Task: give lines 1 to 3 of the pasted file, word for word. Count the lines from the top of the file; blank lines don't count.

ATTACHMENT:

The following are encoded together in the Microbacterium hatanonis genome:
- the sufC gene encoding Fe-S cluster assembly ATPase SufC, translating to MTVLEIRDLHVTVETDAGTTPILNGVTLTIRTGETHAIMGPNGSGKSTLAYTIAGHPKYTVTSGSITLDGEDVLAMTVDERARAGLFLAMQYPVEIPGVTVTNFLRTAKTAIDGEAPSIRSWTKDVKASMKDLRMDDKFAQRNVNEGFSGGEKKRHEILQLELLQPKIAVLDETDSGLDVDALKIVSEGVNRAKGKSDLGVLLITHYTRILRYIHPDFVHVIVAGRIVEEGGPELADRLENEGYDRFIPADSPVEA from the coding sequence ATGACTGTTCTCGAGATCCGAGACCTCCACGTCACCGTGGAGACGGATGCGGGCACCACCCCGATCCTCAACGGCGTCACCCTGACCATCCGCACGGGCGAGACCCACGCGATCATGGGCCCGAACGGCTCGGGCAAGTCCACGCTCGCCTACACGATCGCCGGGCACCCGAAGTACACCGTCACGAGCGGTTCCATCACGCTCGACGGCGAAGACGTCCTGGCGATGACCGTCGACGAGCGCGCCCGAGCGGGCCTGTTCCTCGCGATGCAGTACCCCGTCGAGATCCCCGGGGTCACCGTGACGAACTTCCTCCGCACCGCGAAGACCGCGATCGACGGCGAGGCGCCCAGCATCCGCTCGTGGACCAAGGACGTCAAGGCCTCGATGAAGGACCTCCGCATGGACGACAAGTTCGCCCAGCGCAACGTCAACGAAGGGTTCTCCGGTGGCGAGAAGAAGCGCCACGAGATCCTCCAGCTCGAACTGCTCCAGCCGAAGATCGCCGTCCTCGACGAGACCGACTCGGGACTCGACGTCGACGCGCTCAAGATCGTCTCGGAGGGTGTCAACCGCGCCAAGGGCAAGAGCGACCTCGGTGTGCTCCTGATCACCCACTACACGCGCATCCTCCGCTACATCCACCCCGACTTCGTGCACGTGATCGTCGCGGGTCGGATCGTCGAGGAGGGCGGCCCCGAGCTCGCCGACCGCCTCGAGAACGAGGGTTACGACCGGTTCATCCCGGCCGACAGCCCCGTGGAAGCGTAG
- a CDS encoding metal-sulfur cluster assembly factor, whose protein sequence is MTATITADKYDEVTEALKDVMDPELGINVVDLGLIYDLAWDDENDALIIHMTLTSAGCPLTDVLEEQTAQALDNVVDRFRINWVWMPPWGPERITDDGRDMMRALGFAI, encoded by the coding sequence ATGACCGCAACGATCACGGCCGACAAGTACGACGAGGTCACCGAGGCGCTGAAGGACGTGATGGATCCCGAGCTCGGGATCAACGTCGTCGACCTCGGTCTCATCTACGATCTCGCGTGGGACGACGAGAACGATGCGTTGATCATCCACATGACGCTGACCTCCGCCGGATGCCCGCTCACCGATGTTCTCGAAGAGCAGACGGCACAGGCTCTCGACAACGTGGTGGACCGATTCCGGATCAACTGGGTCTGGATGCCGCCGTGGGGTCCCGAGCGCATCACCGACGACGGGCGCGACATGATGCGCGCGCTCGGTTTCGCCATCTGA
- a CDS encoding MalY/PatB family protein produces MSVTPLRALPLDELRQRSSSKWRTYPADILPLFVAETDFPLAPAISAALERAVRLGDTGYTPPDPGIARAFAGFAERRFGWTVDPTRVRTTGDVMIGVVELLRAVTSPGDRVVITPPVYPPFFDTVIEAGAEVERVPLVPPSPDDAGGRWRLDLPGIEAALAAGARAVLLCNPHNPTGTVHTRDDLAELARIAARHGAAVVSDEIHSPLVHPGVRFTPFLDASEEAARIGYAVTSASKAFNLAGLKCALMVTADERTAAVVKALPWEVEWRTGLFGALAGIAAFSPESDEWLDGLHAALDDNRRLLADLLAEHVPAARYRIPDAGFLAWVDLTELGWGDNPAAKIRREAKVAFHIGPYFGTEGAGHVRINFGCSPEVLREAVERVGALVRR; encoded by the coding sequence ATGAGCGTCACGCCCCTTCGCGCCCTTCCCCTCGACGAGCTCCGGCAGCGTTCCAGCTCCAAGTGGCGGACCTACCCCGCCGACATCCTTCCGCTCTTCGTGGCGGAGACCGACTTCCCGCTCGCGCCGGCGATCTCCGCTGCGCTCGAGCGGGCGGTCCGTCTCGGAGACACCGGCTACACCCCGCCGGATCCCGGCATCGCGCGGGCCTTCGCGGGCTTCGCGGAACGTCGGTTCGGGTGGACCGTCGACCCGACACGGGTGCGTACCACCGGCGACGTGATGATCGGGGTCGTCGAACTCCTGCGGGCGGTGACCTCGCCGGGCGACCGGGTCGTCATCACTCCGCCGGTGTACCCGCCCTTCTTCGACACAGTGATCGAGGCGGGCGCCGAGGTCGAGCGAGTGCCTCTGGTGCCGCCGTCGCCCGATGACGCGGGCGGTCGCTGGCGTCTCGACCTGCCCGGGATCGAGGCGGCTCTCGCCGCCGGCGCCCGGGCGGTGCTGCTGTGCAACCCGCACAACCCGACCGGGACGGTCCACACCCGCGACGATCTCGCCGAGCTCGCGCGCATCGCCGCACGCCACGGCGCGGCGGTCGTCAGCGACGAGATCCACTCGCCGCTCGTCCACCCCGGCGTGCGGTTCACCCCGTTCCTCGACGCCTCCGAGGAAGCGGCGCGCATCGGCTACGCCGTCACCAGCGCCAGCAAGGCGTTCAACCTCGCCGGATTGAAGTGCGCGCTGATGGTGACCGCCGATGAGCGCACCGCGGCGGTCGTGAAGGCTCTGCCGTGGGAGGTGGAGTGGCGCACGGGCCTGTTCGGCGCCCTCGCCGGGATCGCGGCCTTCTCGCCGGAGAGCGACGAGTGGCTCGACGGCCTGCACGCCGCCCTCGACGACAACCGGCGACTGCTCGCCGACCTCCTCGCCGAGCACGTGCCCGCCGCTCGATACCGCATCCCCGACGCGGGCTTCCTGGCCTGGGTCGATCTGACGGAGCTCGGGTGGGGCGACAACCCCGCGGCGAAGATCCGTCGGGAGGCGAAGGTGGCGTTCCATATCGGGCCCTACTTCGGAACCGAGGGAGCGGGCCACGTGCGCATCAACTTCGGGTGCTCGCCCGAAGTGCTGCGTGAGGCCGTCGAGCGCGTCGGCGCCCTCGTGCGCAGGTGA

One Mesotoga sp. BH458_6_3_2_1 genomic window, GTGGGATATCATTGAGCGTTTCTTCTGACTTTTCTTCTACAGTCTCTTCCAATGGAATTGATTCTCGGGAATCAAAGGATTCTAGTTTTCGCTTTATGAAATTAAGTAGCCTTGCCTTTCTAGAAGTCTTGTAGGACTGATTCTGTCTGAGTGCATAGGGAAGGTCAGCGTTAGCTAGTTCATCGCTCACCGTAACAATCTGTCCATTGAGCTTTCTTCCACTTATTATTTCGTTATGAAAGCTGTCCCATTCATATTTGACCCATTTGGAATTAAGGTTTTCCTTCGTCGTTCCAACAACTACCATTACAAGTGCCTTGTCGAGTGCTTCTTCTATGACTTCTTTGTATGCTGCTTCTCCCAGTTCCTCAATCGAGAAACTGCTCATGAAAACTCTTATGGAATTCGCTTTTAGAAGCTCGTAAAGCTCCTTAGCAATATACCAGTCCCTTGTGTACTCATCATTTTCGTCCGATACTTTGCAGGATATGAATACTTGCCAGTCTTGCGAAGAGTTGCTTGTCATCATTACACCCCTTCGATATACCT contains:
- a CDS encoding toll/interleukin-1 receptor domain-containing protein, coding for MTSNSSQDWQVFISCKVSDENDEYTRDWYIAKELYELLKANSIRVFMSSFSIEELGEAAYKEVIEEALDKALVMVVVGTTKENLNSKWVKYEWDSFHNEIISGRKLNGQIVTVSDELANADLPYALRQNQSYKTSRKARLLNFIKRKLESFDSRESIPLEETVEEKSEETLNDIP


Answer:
The following are encoded together in the Microbacterium hatanonis genome:
- the sufC gene encoding Fe-S cluster assembly ATPase SufC, translating to MTVLEIRDLHVTVETDAGTTPILNGVTLTIRTGETHAIMGPNGSGKSTLAYTIAGHPKYTVTSGSITLDGEDVLAMTVDERARAGLFLAMQYPVEIPGVTVTNFLRTAKTAIDGEAPSIRSWTKDVKASMKDLRMDDKFAQRNVNEGFSGGEKKRHEILQLELLQPKIAVLDETDSGLDVDALKIVSEGVNRAKGKSDLGVLLITHYTRILRYIHPDFVHVIVAGRIVEEGGPELADRLENEGYDRFIPADSPVEA from the coding sequence ATGACTGTTCTCGAGATCCGAGACCTCCACGTCACCGTGGAGACGGATGCGGGCACCACCCCGATCCTCAACGGCGTCACCCTGACCATCCGCACGGGCGAGACCCACGCGATCATGGGCCCGAACGGCTCGGGCAAGTCCACGCTCGCCTACACGATCGCCGGGCACCCGAAGTACACCGTCACGAGCGGTTCCATCACGCTCGACGGCGAAGACGTCCTGGCGATGACCGTCGACGAGCGCGCCCGAGCGGGCCTGTTCCTCGCGATGCAGTACCCCGTCGAGATCCCCGGGGTCACCGTGACGAACTTCCTCCGCACCGCGAAGACCGCGATCGACGGCGAGGCGCCCAGCATCCGCTCGTGGACCAAGGACGTCAAGGCCTCGATGAAGGACCTCCGCATGGACGACAAGTTCGCCCAGCGCAACGTCAACGAAGGGTTCTCCGGTGGCGAGAAGAAGCGCCACGAGATCCTCCAGCTCGAACTGCTCCAGCCGAAGATCGCCGTCCTCGACGAGACCGACTCGGGACTCGACGTCGACGCGCTCAAGATCGTCTCGGAGGGTGTCAACCGCGCCAAGGGCAAGAGCGACCTCGGTGTGCTCCTGATCACCCACTACACGCGCATCCTCCGCTACATCCACCCCGACTTCGTGCACGTGATCGTCGCGGGTCGGATCGTCGAGGAGGGCGGCCCCGAGCTCGCCGACCGCCTCGAGAACGAGGGTTACGACCGGTTCATCCCGGCCGACAGCCCCGTGGAAGCGTAG
- a CDS encoding metal-sulfur cluster assembly factor, whose protein sequence is MTATITADKYDEVTEALKDVMDPELGINVVDLGLIYDLAWDDENDALIIHMTLTSAGCPLTDVLEEQTAQALDNVVDRFRINWVWMPPWGPERITDDGRDMMRALGFAI, encoded by the coding sequence ATGACCGCAACGATCACGGCCGACAAGTACGACGAGGTCACCGAGGCGCTGAAGGACGTGATGGATCCCGAGCTCGGGATCAACGTCGTCGACCTCGGTCTCATCTACGATCTCGCGTGGGACGACGAGAACGATGCGTTGATCATCCACATGACGCTGACCTCCGCCGGATGCCCGCTCACCGATGTTCTCGAAGAGCAGACGGCACAGGCTCTCGACAACGTGGTGGACCGATTCCGGATCAACTGGGTCTGGATGCCGCCGTGGGGTCCCGAGCGCATCACCGACGACGGGCGCGACATGATGCGCGCGCTCGGTTTCGCCATCTGA